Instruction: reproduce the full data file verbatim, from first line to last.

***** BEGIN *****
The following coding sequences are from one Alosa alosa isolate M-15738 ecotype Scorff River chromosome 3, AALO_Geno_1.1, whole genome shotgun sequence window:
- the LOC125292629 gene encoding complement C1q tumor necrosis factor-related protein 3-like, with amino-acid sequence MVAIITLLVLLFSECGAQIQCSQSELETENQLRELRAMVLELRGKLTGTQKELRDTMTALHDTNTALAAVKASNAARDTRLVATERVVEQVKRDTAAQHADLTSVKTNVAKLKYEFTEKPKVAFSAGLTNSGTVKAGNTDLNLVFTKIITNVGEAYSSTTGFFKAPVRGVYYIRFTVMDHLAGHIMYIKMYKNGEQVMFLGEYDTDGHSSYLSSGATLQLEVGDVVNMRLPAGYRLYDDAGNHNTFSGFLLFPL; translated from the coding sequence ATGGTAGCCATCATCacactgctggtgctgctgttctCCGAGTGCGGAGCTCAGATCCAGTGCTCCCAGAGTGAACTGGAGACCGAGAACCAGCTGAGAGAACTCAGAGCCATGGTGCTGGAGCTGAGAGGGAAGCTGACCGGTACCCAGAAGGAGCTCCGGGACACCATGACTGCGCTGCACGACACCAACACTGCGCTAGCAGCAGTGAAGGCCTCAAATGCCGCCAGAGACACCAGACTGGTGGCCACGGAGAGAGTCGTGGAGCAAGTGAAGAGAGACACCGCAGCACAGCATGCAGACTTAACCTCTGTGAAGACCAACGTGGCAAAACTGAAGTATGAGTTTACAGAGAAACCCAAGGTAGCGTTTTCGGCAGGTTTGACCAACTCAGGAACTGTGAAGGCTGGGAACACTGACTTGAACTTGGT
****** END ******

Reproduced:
The following coding sequences are from one Alosa alosa isolate M-15738 ecotype Scorff River chromosome 3, AALO_Geno_1.1, whole genome shotgun sequence window:
- the LOC125292629 gene encoding complement C1q tumor necrosis factor-related protein 3-like, with amino-acid sequence MVAIITLLVLLFSECGAQIQCSQSELETENQLRELRAMVLELRGKLTGTQKELRDTMTALHDTNTALAAVKASNAARDTRLVATERVVEQVKRDTAAQHADLTSVKTNVAKLKYEFTEKPKVAFSAGLTNSGTVKAGNTDLNLVFTKIITNVGEAYSSTTGFFKAPVRGVYYIRFTVMDHLAGHIMYIKMYKNGEQVMFLGEYDTDGHSSYLSSGATLQLEVGDVVNMRLPAGYRLYDDAGNHNTFSGFLLFPL; translated from the coding sequence ATGGTAGCCATCATCacactgctggtgctgctgttctCCGAGTGCGGAGCTCAGATCCAGTGCTCCCAGAGTGAACTGGAGACCGAGAACCAGCTGAGAGAACTCAGAGCCATGGTGCTGGAGCTGAGAGGGAAGCTGACCGGTACCCAGAAGGAGCTCCGGGACACCATGACTGCGCTGCACGACACCAACACTGCGCTAGCAGCAGTGAAGGCCTCAAATGCCGCCAGAGACACCAGACTGGTGGCCACGGAGAGAGTCGTGGAGCAAGTGAAGAGAGACACCGCAGCACAGCATGCAGACTTAACCTCTGTGAAGACCAACGTGGCAAAACTGAAGTATGAGTTTACAGAGAAACCCAAGGTAGCGTTTTCGGCAGGTTTGACCAACTCAGGAACTGTGAAGGCTGGGAACACTGACTTGAACTTGGT